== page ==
Polaski’s review cites two incidents, reported in 1988 and 1990 newspaper articles, of people harmed by using treated wood for fuel. In both cases, the people developed neurological problems, numbness in the arms and legs, loss of hair, skin rashes and gastrointestinal upsets.

“Burning any of the wood in a fireplace or outside is a bad thought, and presents a clear exposure route to toxic chemicals that should absolutely be avoided,” the EPA’s Rotenberg said.

Despite government and manufacturers’ warnings, the dangers associated with burning CCA wood still aren’t widely known, according to Keith Solomon, a toxicologist at the University of Guelph in Ontario, Canada. His research found that acid rain caused the chemicals to quickly wash out of the wood.

“The public should be better informed,” he said. “While camping, I watched a family at a nearby campsite build a fire with scraps of the stuff. The blue-green flames produced by the chemicals were very attractive, but the kids were cooking hot dogs in the smoke. Not a good idea.”

The recommended method of disposing of construction scraps is by placing them in the trash and taking them to a landfill. That works for now, but what happens over the next several decades, as the decks, fences and docks built in the 1970s and 1980s are replaced and the old wood is sent to landfills?

Based on a 30-year service life, a study by the Forest Products Laboratory in Madison, Wis., estimated that 2.5 billion board feet of treated wood are entering the waste stream today. That will increase to 8 billion board feet by the year 2020.

Landfills owned by Minnesota have already stopped taking CCA-treated wood scraps because of concerns about chemical leaching and water contamination.

“We believe there will be a tremendous problem with CCA disposal in the future. Landfills don’t want EPA-listed hazardous chemicals or know carcinogens,” said Pat Bischel, president of Northern Crossarm Co., a Wisconsin treated-wood producer.

Northern Crossarm last fall stopped making and distributing CCA-treated wood. Instead, Bischel’s firm is now using ACQ - ammoniacal copper quaternary - which contains no hazardous chemicals.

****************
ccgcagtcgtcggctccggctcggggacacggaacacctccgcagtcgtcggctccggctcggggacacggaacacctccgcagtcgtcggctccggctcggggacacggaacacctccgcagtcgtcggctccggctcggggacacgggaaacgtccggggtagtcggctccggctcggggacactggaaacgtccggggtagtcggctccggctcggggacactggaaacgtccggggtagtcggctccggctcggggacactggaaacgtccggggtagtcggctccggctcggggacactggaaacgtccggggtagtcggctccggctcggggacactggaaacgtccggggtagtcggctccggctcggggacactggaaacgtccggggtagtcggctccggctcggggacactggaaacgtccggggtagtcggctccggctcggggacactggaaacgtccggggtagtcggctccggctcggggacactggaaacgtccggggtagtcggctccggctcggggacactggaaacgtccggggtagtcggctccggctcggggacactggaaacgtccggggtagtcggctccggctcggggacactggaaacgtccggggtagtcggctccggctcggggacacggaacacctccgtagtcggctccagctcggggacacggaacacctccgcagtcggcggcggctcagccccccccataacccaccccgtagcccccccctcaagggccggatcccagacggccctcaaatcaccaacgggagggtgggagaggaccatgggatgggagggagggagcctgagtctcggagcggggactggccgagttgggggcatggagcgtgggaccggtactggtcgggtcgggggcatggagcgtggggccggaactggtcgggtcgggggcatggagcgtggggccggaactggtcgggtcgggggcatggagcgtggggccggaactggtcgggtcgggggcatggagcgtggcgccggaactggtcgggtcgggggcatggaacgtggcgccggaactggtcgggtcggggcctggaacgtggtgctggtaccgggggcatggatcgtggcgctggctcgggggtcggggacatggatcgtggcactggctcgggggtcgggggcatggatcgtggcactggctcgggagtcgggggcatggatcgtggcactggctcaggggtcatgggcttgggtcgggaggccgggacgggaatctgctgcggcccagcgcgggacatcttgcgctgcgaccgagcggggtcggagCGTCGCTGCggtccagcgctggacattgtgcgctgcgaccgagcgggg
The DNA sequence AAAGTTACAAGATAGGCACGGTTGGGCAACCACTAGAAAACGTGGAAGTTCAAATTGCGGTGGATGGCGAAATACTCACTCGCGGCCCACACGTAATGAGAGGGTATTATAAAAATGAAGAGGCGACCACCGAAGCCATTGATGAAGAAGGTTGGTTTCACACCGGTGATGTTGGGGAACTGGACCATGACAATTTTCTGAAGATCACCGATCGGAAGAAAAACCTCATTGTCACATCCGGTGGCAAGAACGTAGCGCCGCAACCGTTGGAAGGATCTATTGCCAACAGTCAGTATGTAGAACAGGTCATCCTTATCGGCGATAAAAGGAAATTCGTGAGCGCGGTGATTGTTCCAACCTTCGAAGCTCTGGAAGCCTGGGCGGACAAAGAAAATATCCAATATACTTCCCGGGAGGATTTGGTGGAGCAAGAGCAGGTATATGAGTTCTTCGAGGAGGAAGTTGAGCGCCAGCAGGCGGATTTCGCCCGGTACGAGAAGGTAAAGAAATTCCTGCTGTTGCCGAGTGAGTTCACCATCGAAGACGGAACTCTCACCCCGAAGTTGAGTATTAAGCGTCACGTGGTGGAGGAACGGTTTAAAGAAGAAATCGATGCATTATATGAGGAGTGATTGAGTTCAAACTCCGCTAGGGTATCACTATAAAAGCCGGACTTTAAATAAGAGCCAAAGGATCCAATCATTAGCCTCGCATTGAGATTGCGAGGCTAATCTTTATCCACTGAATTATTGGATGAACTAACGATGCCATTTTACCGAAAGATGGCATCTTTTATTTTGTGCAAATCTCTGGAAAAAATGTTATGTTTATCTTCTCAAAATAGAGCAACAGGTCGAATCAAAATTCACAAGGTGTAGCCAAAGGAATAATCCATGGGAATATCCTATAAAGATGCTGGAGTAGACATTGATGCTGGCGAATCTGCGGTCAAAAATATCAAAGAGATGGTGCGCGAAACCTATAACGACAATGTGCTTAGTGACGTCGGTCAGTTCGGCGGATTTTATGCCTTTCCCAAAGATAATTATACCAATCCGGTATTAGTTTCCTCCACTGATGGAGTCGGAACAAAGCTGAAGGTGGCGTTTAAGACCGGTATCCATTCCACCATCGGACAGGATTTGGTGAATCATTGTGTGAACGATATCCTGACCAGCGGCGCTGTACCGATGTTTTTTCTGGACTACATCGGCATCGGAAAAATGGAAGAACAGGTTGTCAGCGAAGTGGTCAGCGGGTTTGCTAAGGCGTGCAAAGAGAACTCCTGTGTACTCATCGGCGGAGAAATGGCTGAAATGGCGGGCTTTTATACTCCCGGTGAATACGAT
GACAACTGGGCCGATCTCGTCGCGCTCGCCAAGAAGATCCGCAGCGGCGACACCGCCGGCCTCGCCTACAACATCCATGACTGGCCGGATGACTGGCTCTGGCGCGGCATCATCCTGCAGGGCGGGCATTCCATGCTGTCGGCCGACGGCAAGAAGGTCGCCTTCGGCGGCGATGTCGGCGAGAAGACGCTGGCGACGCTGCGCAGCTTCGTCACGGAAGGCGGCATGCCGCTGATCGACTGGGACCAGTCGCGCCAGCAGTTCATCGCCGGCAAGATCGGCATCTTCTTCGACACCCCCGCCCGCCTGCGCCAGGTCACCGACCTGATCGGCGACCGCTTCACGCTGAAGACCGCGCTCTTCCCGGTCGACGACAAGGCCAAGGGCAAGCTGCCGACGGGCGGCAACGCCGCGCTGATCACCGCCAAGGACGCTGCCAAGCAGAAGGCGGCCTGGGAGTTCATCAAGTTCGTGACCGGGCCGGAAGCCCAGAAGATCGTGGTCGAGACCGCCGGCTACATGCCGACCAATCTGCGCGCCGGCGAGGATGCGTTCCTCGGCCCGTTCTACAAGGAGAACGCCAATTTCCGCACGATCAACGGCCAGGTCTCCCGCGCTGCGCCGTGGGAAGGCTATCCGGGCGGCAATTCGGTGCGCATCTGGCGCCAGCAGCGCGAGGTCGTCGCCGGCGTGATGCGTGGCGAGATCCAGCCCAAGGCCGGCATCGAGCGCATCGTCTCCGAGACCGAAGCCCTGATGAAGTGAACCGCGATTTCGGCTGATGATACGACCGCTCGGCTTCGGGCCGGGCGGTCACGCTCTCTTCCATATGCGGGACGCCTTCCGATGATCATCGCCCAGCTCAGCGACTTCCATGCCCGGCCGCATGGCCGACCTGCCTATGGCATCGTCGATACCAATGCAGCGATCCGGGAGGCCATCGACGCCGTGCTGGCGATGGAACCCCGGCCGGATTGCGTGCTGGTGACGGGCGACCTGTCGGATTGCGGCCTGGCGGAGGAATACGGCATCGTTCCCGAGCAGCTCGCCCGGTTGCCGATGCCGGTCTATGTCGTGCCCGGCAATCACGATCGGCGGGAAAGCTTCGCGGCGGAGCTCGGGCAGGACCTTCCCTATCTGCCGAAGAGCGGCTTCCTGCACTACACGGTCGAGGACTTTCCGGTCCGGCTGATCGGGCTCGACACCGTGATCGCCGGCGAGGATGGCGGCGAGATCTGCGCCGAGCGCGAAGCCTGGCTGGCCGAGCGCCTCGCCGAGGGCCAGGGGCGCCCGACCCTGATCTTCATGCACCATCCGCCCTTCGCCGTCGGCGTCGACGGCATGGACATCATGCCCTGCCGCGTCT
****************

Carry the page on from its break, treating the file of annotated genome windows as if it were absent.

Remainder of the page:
Polaski’s report identifies several safer alternatives, including borate-treated wood, which has been used in Australia and several other countries since the 1940s for bridges, home decking and playground equipment. A half-dozen CCA pressure-treating plants in Hawaii have converted to borates.

Northern Crossarm, Rhode Island-based BB&S, Treated Lumber of New England, and six other wood treatment companies have switched or are switching from CCA to ACQ, a chemical compound produced by Chemical Specialties Inc., one of the nation’s major producers of CCA.

“I believe we will see a transformation of the treated wood industry and within a few years the majority of treatments will use an alternative to CCA,” Bischel said. “CCA won’t be outlawed, but like creosote and penta will be in decline. And like those two treatments, the switch from CCA will be consumer driven.”

Germany banned CCA lumber in the mid-1970s, substituting wood treated with chromium, copper and fluoride. In 1994, New Jersey restricted use of CCA-treated wood in some marine construction to prevent contamination of shellfish beds.

Environmental Building News and the American Institute of Architects both recently recommended that builders consider CCA alternatives.

The nation’s three major producers of CCA have developed their own copper-based alternatives to CCA, each eliminating the most toxic components of arsenic and chromium.

Polaski said a re-evaluation of the safety of pressure-treated lumber by federal and state agencies would hasten the switch to alternatives.

“My intent in compiling information on CCA and related hazardous wood preservatives is not to condemn wood preservatives in general,” he said. “I hope through my efforts, I will encourage the development of reliable, safe wood preservatives.”